Following the ouster of former President Viktor Yanukovych, Turchinov said more time is needed to allow for further consultations on the election of a new government, Voice of America reported.
The Legislature is scheduled to unveil its new leaders Thursday, CNN reported.
Meanwhile, Konstantin Khivrenko, the head of the country's electoral commission, said the campaign to elect a new president would begin Tuesday with elections taking place May 25.
The White House said Tuesday it no longer saw Yanukovych as Ukraine's active president and threw its support behind Turchinov, who was elected by Parliament.
"As you know, Mr. Yanukovych has left Kiev in an orderly fashion -- packed up his things and left -- and his whereabouts are not known to us in a confirmable way," White House spokesman Jay Carney told reporters in Washington.
"And certainly, while he was a democratically elected leader, his actions have undermined his legitimacy and he is not actively leading the country at present," he said.
Ukraine's acting government Monday declared Yanukovych a fugitive sought for mass murder in the bloody clashes between protesters and riot police a week ago that led to the deaths of at least 82 people, including 13 police officers, and more 1,100 injuries.
Yanukovych vanished Sunday night, driving off in a three-car convoy and severing all communication.
He was impeached by Parliament Saturday, a day after he signed a compromise deal with opposition leaders, envisaging a new national unity government, constitutional changes to hand powers back to Parliament and early elections to be held by December.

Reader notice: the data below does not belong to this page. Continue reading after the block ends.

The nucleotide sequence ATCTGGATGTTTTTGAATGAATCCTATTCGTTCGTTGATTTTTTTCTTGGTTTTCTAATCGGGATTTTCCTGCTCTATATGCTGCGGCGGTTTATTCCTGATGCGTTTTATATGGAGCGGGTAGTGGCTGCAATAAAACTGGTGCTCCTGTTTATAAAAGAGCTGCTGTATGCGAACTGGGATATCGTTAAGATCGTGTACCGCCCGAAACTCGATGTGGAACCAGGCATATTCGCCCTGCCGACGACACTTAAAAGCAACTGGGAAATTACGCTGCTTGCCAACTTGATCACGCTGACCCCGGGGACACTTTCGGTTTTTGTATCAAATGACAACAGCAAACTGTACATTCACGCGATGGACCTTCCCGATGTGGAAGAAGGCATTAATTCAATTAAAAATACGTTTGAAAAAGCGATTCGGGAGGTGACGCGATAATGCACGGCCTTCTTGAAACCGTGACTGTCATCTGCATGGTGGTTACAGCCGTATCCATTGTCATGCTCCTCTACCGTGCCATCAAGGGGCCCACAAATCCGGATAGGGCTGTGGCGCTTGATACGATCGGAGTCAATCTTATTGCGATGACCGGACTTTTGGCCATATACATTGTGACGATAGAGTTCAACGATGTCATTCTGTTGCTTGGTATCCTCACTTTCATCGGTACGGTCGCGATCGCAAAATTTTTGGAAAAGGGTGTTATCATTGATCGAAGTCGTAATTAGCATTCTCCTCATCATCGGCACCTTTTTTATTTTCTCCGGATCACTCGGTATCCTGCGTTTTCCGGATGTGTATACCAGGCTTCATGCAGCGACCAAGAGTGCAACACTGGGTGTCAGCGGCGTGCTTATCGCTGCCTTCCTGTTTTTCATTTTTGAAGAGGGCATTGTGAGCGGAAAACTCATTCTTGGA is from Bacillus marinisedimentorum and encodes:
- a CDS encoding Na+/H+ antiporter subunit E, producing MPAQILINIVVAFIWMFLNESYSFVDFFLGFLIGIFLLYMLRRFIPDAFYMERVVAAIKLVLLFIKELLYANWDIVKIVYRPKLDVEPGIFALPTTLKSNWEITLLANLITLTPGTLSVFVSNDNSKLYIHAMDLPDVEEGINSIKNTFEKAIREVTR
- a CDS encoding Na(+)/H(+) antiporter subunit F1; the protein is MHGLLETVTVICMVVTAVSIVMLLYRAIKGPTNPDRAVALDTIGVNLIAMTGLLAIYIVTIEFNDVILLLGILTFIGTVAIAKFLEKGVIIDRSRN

Yanukovych has officially been refused permission to fly out of Ukraine. He has said he will not resign.
Carney said the Obama administration considers the Ukrainian Parliament to have lawfully elected parliamentary Speaker Turchinov as the country's interim president.
"We encourage the Ukrainian Parliament and others to take actions that help continue a path toward de-escalation of violence, embrace constitutional change and move toward a coalition government -- a multiparty coalition government -- as well as early elections," he said.
Russian Prime Minister Dmitry Medvedev took exception to the U.S. characterization of Ukraine's embryonic government, sharply questioning its legitimacy.
"If you consider people roaming Kiev in black masks and Kalashnikov rifles to be a government, then it will be difficult for us to work with such a government," Medvedev told reporters in Sochi.
"Some of our foreign, Western partners think otherwise, considering them to be legitimate authorities," he said in remarks posted on the Russian government website.
"I do not know which constitution, which laws, they were reading," Medvedev said. "But it seems to me it is an aberration [that] something that is essentially the result of a mutiny is called legitimate."
Medvedev said the turmoil in Ukraine poses a serious threat to Russia's interests.
"It is not clear to us what is going on in the country and there is a real threat to our interests," he said.
Carney said the Obama administration was ready and willing to help Ukraine regain social and economic stability by providing support that would go beyond International Monetary Fund assistance being worked out among Western governments.
"This support can complement an IMF program by helping to make reforms easier and by putting Ukraine in a position to invest more in health and education, to help develop Ukraine's human capital and strengthen its social safety net," he said.
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